Following the announcement of Rep. Paul Ryan's 2012 budget proposal, I knew that I would write about it, but I wasn't sure what angle (or angles) I wanted to approach the issue. As I considered approaches, I realized that I likely would have to write more than one post, and I wanted to be more deliberative than I would have been, if I'd written something yesterday.
I think it's clear that Republicans are gunning for the most offensive (to them) aspects of President Lyndon Johnson's Great Society. Medicare and Medicaid are both components of the Great Society, having been established in 1965-66. And though it's not mentioned in Ryan's budget proposal (as far as I know), the Corporation for Public Broadcasting is another creation of the Great Society. I did not know that the same person, John Gardner, who ushered in the implementation of Medicaid and Medicare also ushered in the implementation of the Corporation for Public Broadcasting in 1967. Of course we know what many conservatives think of the Corporation for Public Broadcasting. So, it shouldn't be a surprise to anyone, particularly following the madness related to the NPR scandal, that there is yet again a push to deny federal funding of the Corporation for Public Broadcasting. It's these three components of Johnson's Great Society that are the big gets for the GOP. Though, I've never quite been sure of what the demise of these programs would mean for them.
In a way, I can only speculate on the loathing of these three programs by conservatives. Perhaps it's a sense of derision that the government should help people in need? I know that conservatives I know often talk about people making "poor choices," and that those who make "poor choices" should suffer the consequences. This makes Ryan's suggestion of a voucher system for the elderly an interesting one. There is always the probability that people will choose private insurance that will not be able to meet their needs, most likely because of costs. I suppose if you follow the "poor choices" argument, then it was a poor choice not to (say) go to college and law school (and finish) in order to hedge your bets on the possibility of earning a sufficient income to provide cover as you age.
Interestingly, I think that Medicaid is more reviled than Medicare. Medicaid helps poor people, and I it is clear that conservatives and Republicans really don't care what happens to the poor (well, they do like those poor people who vote for them). I never believed the line that many conservatives give about their policies actually helping the poor. Trickle down economics did not work. Chimera is a fitting descriptor for that economic theory. Governmental guarantees of some form of service related to health care, through Medicare and Medicaid, may be flawed, but those guarantees have helped the people in those programs. It seems that from the Republican and conservative perspectives the offense is that a private company didn't make money, that people are seemingly getting over on someone, and that governmental help provides a benefit to the undeserving. Clearly, programs like that must be dismantled. Apparently, they hurt America.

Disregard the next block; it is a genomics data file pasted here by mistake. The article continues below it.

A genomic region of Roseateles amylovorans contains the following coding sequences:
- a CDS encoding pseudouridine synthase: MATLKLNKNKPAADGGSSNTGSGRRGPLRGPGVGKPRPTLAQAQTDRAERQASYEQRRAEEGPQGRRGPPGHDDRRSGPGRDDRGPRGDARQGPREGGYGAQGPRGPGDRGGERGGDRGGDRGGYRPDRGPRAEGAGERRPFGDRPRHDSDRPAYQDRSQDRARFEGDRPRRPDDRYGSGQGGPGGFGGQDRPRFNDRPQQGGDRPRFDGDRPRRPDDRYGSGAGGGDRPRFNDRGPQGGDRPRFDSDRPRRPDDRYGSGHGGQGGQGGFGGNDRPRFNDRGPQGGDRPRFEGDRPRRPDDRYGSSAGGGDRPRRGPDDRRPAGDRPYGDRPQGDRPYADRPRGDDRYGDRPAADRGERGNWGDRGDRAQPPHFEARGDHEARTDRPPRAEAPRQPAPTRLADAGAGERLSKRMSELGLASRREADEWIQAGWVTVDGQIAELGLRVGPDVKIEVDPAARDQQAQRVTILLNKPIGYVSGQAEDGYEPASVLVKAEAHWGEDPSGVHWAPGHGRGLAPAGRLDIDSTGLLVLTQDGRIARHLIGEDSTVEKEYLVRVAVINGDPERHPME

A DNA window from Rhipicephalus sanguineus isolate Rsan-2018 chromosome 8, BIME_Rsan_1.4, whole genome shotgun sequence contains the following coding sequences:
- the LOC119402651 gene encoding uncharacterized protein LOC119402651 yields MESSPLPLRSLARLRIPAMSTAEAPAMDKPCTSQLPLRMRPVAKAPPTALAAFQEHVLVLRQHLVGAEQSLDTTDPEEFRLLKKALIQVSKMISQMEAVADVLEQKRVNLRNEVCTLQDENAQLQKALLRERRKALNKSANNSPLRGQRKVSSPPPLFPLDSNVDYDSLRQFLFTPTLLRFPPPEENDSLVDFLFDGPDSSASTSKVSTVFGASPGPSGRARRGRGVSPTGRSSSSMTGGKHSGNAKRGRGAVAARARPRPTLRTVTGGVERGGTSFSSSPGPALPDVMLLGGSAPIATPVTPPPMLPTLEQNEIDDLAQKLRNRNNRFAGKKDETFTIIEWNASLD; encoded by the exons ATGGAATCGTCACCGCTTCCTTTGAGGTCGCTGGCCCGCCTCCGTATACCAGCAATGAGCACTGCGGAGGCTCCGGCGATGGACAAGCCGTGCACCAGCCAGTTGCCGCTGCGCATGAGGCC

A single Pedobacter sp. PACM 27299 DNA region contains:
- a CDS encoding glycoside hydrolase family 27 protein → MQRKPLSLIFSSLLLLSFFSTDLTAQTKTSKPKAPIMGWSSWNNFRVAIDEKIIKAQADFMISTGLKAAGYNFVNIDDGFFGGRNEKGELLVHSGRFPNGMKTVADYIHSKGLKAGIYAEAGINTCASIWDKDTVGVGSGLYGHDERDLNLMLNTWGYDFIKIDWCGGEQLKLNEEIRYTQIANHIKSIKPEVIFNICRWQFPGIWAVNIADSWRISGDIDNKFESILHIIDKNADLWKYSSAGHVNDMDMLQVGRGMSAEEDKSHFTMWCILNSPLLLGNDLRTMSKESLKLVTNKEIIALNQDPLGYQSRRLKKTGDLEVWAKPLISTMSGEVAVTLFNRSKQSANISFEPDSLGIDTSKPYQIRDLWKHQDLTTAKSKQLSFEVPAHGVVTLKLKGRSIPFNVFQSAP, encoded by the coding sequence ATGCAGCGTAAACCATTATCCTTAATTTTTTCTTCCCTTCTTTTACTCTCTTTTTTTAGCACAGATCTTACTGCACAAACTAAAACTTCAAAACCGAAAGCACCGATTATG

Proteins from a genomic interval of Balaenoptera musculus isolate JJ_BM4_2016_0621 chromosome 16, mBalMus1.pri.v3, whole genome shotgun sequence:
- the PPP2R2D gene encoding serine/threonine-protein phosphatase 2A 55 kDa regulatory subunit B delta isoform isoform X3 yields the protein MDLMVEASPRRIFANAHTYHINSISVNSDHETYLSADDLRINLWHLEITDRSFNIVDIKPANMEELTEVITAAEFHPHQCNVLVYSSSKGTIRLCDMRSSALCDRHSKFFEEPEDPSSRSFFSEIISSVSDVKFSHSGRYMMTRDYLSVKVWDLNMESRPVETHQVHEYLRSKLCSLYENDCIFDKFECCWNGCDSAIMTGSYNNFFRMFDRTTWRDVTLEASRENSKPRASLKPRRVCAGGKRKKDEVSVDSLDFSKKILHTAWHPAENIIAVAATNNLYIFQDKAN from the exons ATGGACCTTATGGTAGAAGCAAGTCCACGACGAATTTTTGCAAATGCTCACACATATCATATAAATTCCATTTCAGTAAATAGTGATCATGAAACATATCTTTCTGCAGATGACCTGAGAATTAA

Any sane person knows that many government programs need to be overhauled. I would love to see programs related to historic preservation, historic sites and national parks re-tooled to ensure the most bang for the taxpayers' bucks. We all should want greater efficiency in government; it does indeed save money. But, I do not think that the virtual abolition of the American health care safety net is the best move. I also don't think that we need to pretend that Ryan's plans related to Medicare and Medicaid are not anything short of dismantling the two programs. As Ryan stated, his effort here "isn't a budget. This is a cause." He should repeat that in every interview, and then be made to explain his point in explicit terms.
I might have to break out some of my old history books and re-examine the Great Society and its various programs. I also need to re-examine the programs of the New Deal, because I know that many conservatives and Republicans would love to get rid of Social Security as well. A conservative friend of mine didn't appreciate my position that conservatives and Republicans really just want a dismantling of the governmental safety nets that were put together in the middle of last century, but I have seen nothing that suggests that my position is wrong. I think it's fair to say that their philosophy holds, now, that individuals need to be responsible for their money, and should win or lose in the marketplace on their own. I simply don't share that view. I think that we should have a safety net. I think that we should, as a civilized society (though I sometimes wonder if we are anymore), should offer help to the least among us. Not everyone who finds him/herself in a tough circumstance made "poor choices." Sometimes things happen, and we have been a society, particularly since the middle of the last century, that offers help through those tough times through our government.
I am sure that aspects of Ryan's budget proposals will actually come to pass. That's just where we are as a nation now. I suppose this will be a way for some to get their country back.